Lebaron Heathcoe is a retired boilermaker from Axis who creates articulated fish and an occasional alligator out of copper. Stewart Rein is a photographer from Las Vegas who prints landscapes and city scenes on paper, canvas, metal, note cards and tempered glass cutting boards. They are two of the hundreds of artists and craftspeople who will show their work in the 65th Fairhope Arts and Crafts Festival and the Eastern Shore Art Center’s Spring Outdoor Art Show this weekend. One of the best-known events of its kind in the Southeast, the two shows fill much of downtown Fairhope with...Read More
Fairhopians are getting a bit restless. They’re showing up at City Council meetings in droves and asking why everyone can’t just get along. They want to know what’s wrong with an occasional compromise. Their comments on social media are growing testy. “I really don’t see why you all can’t grow up and get along,” one woman said during the public comment period at Thursday’s council meeting. “I’m sorry, but i was a teacher for 34 years.” Mayor Karin Wilson and even some of the council members said they would like to stop the infighting and contentious verbal exchanges that have marked recent efforts to conduct city business. But in practice, old and new issues continue to generate controversy. The budget Wilson finally released a draft budget last week for the 2016-2017 fiscal year. The city has been running more or less on the previous year’s budget. Wilson said she rewrote the proposed budget she inherited from former Mayor Tim Kant to make it more transparent and to highlight some fiscal issues, such as how much money from Fairhope utilities is used to subsidize general spending. Overall spending is up by some $838,000 compared to the original proposed general fund budget, for a total of about $24.4 million. But the budget came with a number of proposals from Wilson to cut spending or save money. They include: • Safety training...Read More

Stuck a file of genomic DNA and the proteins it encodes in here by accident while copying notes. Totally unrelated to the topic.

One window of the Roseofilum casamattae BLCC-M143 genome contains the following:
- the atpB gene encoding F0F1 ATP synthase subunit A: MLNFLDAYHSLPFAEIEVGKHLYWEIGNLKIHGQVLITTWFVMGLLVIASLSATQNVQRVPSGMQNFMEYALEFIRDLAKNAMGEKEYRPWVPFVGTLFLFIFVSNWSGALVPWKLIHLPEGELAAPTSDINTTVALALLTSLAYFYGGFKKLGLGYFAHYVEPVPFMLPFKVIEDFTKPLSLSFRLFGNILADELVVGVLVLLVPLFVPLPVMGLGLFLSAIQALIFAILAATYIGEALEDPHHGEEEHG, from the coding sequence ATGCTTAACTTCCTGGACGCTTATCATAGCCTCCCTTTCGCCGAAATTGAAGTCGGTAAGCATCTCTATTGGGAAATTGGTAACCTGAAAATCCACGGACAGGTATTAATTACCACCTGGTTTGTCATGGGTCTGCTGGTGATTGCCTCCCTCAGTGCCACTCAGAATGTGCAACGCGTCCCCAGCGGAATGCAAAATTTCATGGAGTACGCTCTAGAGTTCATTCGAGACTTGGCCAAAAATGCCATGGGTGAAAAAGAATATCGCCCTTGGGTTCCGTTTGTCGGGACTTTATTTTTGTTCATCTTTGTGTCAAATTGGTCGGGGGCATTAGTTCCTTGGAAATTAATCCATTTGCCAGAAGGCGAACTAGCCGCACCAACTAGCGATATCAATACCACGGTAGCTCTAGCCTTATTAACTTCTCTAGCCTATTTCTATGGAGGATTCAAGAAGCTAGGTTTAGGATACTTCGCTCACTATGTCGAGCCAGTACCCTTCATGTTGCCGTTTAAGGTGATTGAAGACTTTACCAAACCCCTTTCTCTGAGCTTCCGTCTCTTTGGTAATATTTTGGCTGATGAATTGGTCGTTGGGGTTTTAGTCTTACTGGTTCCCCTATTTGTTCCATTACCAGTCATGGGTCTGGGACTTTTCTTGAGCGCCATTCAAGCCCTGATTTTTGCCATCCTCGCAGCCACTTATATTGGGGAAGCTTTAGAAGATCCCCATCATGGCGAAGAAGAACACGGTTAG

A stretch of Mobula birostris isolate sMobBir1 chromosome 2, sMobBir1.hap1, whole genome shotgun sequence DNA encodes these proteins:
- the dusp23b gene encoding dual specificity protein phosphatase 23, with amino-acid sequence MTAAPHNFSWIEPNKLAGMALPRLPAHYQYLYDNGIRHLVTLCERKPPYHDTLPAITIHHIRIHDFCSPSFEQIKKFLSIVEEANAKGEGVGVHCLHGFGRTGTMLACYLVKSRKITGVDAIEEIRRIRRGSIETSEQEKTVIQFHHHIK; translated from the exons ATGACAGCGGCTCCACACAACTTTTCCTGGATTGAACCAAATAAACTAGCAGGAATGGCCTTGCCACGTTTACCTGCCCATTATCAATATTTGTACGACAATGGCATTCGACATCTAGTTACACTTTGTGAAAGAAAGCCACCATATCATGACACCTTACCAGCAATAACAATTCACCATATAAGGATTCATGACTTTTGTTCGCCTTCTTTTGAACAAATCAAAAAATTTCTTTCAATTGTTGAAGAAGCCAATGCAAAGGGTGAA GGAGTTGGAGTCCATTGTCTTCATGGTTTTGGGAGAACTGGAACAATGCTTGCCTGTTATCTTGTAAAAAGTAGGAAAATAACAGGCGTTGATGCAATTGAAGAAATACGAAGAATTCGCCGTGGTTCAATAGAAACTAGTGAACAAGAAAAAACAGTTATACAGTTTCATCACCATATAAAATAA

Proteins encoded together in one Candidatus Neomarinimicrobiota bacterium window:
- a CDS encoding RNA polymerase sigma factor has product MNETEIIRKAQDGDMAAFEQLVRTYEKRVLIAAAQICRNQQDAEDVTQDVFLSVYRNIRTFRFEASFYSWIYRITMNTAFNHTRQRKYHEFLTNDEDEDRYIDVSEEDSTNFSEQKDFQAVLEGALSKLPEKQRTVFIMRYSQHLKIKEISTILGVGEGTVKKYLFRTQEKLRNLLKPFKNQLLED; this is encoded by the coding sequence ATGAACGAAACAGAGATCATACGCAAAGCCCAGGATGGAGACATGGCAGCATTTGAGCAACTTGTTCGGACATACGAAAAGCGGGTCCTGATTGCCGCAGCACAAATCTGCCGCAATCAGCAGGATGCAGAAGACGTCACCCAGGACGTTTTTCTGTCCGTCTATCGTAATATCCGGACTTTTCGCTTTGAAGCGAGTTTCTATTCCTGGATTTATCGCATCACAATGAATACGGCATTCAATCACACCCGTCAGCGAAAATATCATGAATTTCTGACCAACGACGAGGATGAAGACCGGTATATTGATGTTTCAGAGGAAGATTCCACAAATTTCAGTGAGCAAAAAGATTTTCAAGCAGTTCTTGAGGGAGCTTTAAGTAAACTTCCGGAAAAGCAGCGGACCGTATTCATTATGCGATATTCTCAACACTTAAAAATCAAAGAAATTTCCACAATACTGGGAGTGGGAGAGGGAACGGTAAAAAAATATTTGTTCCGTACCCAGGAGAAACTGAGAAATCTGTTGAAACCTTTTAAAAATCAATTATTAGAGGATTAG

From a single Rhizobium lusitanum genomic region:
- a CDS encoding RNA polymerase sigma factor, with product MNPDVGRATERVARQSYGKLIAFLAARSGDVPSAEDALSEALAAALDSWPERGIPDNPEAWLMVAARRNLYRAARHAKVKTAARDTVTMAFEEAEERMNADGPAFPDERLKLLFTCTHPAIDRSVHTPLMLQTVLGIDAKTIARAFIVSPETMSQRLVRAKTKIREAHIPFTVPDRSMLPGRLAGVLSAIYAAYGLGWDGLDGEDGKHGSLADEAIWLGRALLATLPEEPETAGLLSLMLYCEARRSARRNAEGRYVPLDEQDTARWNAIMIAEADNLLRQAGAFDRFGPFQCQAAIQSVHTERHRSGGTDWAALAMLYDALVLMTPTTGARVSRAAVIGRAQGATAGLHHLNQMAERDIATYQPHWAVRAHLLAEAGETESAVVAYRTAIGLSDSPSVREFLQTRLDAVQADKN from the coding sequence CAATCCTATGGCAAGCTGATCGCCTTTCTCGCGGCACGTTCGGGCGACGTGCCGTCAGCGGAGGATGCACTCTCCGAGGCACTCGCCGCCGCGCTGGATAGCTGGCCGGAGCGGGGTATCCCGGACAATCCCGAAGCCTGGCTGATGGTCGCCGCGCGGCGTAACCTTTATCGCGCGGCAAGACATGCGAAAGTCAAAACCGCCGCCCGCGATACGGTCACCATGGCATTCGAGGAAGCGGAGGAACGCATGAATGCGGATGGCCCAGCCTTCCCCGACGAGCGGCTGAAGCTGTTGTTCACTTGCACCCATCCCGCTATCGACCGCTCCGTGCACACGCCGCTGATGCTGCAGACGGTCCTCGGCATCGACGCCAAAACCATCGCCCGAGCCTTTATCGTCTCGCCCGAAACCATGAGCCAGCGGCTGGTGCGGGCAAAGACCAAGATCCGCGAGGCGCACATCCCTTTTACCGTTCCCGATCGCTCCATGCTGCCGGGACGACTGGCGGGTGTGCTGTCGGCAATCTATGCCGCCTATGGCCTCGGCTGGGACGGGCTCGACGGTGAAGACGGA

About The Author
Jane Nicholes marvels at the stories to be told in Baldwin County. Rapid population growth and development affect local governments, traffic, public schools and the environment, yet citizens can create a controversy out of holiday tree lights. There’s always someone around who remembers who did what to whom 50 years ago. And Baldwin County high schools grow college and professional football players like farmers grow Silver King corn. Jane has more than 35 years of experience in daily newspapers, alternative newspapers and specialty publications in Alabama, Louisiana, Kentucky, Arkansas and South Carolina. She is a former editorial writer and reporter for the Press-Register and former managing editor of The Times of Acadiana in Lafayette, La. A graduate of the Medill School of Journalism at Northwestern University, she lives in Daphne.